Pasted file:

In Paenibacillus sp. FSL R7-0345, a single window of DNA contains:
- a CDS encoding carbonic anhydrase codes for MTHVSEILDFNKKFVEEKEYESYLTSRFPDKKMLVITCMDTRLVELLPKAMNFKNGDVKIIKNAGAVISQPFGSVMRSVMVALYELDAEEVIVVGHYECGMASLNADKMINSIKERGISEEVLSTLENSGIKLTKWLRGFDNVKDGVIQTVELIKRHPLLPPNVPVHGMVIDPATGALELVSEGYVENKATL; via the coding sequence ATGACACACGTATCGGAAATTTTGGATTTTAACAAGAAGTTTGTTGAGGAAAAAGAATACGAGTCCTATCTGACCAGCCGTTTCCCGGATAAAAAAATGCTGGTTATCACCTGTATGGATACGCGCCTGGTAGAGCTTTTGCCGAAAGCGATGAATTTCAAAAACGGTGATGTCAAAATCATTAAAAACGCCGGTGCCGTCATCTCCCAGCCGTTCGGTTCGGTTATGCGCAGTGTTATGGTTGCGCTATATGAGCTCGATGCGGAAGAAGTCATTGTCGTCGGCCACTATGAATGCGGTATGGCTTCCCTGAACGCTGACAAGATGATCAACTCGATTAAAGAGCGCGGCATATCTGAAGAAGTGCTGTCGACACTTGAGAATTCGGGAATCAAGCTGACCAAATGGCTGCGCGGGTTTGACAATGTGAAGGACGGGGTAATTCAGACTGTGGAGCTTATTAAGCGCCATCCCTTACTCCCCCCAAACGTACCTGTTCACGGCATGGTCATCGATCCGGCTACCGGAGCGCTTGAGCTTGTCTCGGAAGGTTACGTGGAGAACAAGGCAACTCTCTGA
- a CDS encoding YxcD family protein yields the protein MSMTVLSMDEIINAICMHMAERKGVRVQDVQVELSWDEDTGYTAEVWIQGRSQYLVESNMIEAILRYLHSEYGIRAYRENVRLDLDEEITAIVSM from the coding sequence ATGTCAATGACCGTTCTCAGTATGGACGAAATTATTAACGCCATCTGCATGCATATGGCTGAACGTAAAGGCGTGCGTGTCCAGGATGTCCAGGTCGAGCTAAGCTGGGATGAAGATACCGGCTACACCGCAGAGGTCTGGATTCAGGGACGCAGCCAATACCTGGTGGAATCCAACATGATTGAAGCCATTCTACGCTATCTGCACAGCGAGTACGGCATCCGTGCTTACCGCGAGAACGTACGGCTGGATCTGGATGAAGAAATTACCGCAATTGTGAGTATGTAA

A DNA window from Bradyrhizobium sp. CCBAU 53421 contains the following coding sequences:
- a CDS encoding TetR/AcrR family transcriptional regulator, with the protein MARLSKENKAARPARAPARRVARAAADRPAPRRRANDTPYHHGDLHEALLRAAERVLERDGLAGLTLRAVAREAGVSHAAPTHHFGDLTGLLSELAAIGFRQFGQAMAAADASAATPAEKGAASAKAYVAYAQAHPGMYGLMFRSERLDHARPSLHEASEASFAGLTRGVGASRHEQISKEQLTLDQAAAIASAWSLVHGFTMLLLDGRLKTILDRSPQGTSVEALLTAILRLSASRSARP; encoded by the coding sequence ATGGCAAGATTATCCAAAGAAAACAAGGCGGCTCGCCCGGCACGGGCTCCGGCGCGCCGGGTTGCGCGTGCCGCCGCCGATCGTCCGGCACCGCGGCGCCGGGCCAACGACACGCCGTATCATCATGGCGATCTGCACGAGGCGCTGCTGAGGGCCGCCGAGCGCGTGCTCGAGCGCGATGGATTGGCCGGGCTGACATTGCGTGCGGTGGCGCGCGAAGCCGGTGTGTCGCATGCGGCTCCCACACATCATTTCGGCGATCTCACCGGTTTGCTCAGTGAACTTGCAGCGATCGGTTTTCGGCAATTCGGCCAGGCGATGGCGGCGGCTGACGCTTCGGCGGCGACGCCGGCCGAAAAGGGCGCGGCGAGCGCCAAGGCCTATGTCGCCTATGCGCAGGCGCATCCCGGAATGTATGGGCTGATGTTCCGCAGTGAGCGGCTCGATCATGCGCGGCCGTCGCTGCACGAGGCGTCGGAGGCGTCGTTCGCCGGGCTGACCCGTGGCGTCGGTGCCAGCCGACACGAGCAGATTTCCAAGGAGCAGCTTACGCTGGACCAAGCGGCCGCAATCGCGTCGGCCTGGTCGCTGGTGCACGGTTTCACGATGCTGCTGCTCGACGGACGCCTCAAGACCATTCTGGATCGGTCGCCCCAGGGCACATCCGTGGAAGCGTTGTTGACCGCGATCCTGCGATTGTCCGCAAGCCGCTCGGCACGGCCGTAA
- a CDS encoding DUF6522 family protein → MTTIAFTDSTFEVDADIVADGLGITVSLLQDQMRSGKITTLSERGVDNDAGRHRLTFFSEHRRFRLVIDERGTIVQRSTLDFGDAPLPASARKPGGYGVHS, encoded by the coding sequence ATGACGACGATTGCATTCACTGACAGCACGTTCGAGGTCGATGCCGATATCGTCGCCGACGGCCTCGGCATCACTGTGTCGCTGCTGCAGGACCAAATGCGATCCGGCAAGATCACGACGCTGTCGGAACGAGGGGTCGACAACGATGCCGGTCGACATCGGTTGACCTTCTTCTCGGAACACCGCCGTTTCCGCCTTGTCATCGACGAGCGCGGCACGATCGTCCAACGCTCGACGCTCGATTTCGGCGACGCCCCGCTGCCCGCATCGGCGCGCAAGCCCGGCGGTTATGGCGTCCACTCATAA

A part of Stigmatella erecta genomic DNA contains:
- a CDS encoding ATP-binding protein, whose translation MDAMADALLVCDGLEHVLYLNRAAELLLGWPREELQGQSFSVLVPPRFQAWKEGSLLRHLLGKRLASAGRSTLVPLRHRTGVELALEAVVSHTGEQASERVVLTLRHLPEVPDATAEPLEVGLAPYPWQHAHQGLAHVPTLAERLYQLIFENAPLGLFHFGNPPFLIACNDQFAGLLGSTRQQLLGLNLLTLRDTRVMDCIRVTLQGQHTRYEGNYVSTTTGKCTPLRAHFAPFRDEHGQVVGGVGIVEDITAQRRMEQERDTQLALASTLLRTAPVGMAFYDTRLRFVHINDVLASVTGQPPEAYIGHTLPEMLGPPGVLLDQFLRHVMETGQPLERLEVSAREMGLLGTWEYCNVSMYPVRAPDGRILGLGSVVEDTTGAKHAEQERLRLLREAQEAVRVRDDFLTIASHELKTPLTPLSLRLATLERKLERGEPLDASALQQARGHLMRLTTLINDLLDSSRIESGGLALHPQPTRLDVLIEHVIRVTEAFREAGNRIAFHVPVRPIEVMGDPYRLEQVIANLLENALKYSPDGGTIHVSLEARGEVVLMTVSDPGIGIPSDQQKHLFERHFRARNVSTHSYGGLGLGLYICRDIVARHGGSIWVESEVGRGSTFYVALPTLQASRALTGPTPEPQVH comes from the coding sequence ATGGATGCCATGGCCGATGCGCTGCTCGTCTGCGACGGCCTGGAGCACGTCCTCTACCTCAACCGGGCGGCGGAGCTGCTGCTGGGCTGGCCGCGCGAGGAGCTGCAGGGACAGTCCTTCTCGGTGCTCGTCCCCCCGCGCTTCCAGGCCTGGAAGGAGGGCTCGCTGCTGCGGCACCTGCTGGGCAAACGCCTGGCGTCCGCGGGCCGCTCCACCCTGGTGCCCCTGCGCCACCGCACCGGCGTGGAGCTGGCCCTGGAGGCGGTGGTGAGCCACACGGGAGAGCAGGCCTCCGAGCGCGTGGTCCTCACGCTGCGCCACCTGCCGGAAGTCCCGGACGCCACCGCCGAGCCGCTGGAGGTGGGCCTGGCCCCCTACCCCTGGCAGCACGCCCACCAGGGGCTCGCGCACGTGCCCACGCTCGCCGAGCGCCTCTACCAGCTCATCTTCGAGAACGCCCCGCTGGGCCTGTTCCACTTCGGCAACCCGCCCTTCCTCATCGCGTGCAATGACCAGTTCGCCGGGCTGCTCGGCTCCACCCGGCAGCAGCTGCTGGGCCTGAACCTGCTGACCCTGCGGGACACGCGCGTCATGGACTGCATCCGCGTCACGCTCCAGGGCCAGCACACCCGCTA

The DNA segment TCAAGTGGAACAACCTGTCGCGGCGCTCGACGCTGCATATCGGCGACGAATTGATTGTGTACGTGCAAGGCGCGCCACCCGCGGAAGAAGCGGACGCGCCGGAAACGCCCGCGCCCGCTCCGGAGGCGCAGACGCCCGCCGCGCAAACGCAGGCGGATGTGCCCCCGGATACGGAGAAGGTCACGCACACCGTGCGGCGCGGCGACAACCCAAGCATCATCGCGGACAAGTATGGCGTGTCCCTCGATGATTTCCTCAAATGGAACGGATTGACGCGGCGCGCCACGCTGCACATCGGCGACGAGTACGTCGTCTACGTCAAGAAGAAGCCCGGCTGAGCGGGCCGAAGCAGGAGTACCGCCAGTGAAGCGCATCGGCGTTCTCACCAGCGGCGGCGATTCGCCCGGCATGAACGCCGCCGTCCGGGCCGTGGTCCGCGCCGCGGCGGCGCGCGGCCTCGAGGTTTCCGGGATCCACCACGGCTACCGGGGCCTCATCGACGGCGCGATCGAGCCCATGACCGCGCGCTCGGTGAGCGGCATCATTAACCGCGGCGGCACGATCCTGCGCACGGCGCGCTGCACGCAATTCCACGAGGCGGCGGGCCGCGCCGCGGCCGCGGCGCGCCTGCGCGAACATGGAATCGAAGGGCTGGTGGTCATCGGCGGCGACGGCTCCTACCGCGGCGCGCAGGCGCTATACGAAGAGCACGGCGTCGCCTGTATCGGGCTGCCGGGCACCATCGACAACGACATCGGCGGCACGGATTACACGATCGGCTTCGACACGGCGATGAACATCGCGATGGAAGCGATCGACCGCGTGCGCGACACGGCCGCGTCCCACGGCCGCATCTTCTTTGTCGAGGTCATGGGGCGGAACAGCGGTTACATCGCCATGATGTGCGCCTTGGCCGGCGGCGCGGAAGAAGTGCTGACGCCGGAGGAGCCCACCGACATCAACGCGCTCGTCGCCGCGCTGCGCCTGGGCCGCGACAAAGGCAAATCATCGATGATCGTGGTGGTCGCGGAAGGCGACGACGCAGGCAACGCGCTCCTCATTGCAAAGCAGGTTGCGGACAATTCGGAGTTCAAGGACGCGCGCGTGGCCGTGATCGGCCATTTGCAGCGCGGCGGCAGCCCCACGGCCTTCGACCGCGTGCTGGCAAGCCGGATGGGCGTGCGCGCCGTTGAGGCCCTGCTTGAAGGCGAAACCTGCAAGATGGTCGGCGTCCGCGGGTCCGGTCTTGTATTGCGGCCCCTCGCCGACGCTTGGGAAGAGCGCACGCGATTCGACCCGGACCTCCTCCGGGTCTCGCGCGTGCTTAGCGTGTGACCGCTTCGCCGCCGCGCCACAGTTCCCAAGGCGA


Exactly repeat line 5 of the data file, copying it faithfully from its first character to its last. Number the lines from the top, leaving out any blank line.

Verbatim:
- a CDS encoding TetR/AcrR family transcriptional regulator, with the protein MARLSKENKAARPARAPARRVARAAADRPAPRRRANDTPYHHGDLHEALLRAAERVLERDGLAGLTLRAVAREAGVSHAAPTHHFGDLTGLLSELAAIGFRQFGQAMAAADASAATPAEKGAASAKAYVAYAQAHPGMYGLMFRSERLDHARPSLHEASEASFAGLTRGVGASRHEQISKEQLTLDQAAAIASAWSLVHGFTMLLLDGRLKTILDRSPQGTSVEALLTAILRLSASRSARP; encoded by the coding sequence ATGGCAAGATTATCCAAAGAAAACAAGGCGGCTCGCCCGGCACGGGCTCCGGCGCGCCGGGTTGCGCGTGCCGCCGCCGATCGTCCGGCACCGCGGCGCCGGGCCAACGACACGCCGTATCATCATGGCGATCTGCACGAGGCGCTGCTGAGGGCCGCCGAGCGCGTGCTCGAGCGCGATGGATTGGCCGGGCTGACATTGCGTGCGGTGGCGCGCGAAGCCGGTGTGTCGCATGCGGCTCCCACACATCATTTCGGCGATCTCACCGGTTTGCTCAGTGAACTTGCAGCGATCGGTTTTCGGCAATTCGGCCAGGCGATGGCGGCGGCTGACGCTTCGGCGGCGACGCCGGCCGAAAAGGGCGCGGCGAGCGCCAAGGCCTATGTCGCCTATGCGCAGGCGCATCCCGGAATGTATGGGCTGATGTTCCGCAGTGAGCGGCTCGATCATGCGCGGCCGTCGCTGCACGAGGCGTCGGAGGCGTCGTTCGCCGGGCTGACCCGTGGCGTCGGTGCCAGCCGACACGAGCAGATTTCCAAGGAGCAGCTTACGCTGGACCAAGCGGCCGCAATCGCGTCGGCCTGGTCGCTGGTGCACGGTTTCACGATGCTGCTGCTCGACGGACGCCTCAAGACCATTCTGGATCGGTCGCCCCAGGGCACATCCGTGGAAGCGTTGTTGACCGCGATCCTGCGATTGTCCGCAAGCCGCTCGGCACGGCCGTAA